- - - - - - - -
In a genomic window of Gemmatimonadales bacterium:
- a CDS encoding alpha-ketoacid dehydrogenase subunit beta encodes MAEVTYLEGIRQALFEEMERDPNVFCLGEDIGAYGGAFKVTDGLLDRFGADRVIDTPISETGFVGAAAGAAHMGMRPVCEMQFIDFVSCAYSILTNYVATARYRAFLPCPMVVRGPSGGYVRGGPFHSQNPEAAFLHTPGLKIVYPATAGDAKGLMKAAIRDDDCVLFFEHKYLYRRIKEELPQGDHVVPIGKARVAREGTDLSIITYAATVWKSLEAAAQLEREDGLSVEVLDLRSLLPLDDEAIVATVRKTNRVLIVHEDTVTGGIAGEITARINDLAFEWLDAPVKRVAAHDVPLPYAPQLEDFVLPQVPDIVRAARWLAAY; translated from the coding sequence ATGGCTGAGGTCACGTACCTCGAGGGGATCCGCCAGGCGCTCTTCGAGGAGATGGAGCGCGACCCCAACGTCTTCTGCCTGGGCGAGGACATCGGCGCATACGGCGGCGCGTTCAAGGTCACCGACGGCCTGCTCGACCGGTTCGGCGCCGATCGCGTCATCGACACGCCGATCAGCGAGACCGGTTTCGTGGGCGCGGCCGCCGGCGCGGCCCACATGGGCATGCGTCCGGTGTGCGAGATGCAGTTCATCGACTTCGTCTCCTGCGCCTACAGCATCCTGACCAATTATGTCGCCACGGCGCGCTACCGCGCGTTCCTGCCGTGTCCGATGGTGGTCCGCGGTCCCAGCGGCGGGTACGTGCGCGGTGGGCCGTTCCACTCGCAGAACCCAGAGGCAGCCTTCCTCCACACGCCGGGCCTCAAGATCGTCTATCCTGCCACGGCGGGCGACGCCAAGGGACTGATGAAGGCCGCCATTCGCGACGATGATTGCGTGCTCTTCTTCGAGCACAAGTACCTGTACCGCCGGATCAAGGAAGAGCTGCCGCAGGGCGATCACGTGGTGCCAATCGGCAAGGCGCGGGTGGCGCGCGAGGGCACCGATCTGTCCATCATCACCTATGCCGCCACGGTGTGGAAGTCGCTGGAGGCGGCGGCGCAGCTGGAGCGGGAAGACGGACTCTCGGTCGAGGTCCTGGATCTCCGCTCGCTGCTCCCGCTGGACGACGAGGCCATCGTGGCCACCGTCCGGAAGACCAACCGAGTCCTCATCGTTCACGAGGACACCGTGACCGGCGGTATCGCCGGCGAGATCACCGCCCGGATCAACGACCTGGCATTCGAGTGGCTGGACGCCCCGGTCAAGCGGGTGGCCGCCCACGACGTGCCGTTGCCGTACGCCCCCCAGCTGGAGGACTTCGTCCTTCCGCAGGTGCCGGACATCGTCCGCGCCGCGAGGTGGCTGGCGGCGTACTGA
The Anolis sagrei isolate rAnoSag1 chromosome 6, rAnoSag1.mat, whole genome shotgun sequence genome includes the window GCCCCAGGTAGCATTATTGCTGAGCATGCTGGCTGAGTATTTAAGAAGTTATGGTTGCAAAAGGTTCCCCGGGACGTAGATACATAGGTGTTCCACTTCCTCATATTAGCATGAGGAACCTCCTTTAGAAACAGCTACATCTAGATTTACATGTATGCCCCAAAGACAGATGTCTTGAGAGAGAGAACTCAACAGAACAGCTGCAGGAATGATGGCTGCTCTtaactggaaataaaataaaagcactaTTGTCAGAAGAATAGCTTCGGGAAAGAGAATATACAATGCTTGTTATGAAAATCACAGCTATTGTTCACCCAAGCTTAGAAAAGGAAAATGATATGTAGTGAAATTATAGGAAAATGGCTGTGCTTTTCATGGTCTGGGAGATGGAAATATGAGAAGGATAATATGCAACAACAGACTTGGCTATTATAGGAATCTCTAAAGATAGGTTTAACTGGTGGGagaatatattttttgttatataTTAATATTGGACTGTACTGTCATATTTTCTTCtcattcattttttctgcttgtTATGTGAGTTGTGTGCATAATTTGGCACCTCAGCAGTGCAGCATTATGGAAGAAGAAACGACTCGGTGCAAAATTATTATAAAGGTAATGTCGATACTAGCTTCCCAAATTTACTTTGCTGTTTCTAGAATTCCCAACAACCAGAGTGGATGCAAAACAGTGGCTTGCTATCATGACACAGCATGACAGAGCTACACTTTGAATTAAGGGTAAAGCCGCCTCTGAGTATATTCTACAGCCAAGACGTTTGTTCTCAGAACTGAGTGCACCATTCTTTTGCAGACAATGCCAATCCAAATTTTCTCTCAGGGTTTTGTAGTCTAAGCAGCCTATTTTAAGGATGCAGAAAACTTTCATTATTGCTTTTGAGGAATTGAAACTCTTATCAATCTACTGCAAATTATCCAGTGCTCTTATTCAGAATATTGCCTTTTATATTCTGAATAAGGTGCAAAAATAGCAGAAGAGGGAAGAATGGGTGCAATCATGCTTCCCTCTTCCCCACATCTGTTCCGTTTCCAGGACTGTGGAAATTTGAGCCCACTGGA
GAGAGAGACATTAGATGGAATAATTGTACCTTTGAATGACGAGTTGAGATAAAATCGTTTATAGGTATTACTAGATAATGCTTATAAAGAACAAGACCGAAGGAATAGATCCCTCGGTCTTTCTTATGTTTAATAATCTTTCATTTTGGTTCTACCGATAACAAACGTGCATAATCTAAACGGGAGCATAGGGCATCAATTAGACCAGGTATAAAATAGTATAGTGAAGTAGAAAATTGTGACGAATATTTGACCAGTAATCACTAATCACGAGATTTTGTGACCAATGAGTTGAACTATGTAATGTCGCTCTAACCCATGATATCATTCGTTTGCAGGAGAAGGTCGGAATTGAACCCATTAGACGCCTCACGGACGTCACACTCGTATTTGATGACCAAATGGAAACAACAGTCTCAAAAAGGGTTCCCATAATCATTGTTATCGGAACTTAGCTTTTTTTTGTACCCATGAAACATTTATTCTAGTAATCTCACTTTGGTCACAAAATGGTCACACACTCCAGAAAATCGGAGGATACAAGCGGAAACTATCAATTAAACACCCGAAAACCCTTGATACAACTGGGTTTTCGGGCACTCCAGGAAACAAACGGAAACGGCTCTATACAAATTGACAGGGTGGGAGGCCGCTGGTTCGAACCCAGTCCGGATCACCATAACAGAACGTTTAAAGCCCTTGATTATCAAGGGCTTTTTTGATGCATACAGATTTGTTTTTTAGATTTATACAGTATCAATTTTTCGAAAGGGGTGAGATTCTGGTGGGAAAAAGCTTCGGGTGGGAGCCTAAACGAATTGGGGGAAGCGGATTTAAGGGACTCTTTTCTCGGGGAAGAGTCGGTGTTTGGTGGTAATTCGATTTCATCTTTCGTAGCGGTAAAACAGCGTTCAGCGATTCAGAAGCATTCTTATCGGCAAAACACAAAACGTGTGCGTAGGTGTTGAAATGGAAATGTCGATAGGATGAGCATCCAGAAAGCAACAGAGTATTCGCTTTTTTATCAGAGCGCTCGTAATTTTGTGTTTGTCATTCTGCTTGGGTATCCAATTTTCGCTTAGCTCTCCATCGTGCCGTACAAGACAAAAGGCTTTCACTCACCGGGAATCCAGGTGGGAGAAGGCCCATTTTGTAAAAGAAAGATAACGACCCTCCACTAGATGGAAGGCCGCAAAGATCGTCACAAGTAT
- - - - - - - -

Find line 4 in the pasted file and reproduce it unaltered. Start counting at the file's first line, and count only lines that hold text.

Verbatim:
GAGAGAGACATTAGATGGAATAATTGTACCTTTGAATGACGAGTTGAGATAAAATCGTTTATAGGTATTACTAGATAATGCTTATAAAGAACAAGACCGAAGGAATAGATCCCTCGGTCTTTCTTATGTTTAATAATCTTTCATTTTGGTTCTACCGATAACAAACGTGCATAATCTAAACGGGAGCATAGGGCATCAATTAGACCAGGTATAAAATAGTATAGTGAAGTAGAAAATTGTGACGAATATTTGACCAGTAATCACTAATCACGAGATTTTGTGACCAATGAGTTGAACTATGTAATGTCGCTCTAACCCATGATATCATTCGTTTGCAGGAGAAGGTCGGAATTGAACCCATTAGACGCCTCACGGACGTCACACTCGTATTTGATGACCAAATGGAAACAACAGTCTCAAAAAGGGTTCCCATAATCATTGTTATCGGAACTTAGCTTTTTTTTGTACCCATGAAACATTTATTCTAGTAATCTCACTTTGGTCACAAAATGGTCACACACTCCAGAAAATCGGAGGATACAAGCGGAAACTATCAATTAAACACCCGAAAACCCTTGATACAACTGGGTTTTCGGGCACTCCAGGAAACAAACGGAAACGGCTCTATACAAATTGACAGGGTGGGAGGCCGCTGGTTCGAACCCAGTCCGGATCACCATAACAGAACGTTTAAAGCCCTTGATTATCAAGGGCTTTTTTGATGCATACAGATTTGTTTTTTAGATTTATACAGTATCAATTTTTCGAAAGGGGTGAGATTCTGGTGGGAAAAAGCTTCGGGTGGGAGCCTAAACGAATTGGGGGAAGCGGATTTAAGGGACTCTTTTCTCGGGGAAGAGTCGGTGTTTGGTGGTAATTCGATTTCATCTTTCGTAGCGGTAAAACAGCGTTCAGCGATTCAGAAGCATTCTTATCGGCAAAACACAAAACGTGTGCGTAGGTGTTGAAATGGAAATGTCGATAGGATGAGCATCCAGAAAGCAACAGAGTATTCGCTTTTTTATCAGAGCGCTCGTAATTTTGTGTTTGTCATTCTGCTTGGGTATCCAATTTTCGCTTAGCTCTCCATCGTGCCGTACAAGACAAAAGGCTTTCACTCACCGGGAATCCAGGTGGGAGAAGGCCCATTTTGTAAAAGAAAGATAACGACCCTCCACTAGATGGAAGGCCGCAAAGATCGTCACAAGTAT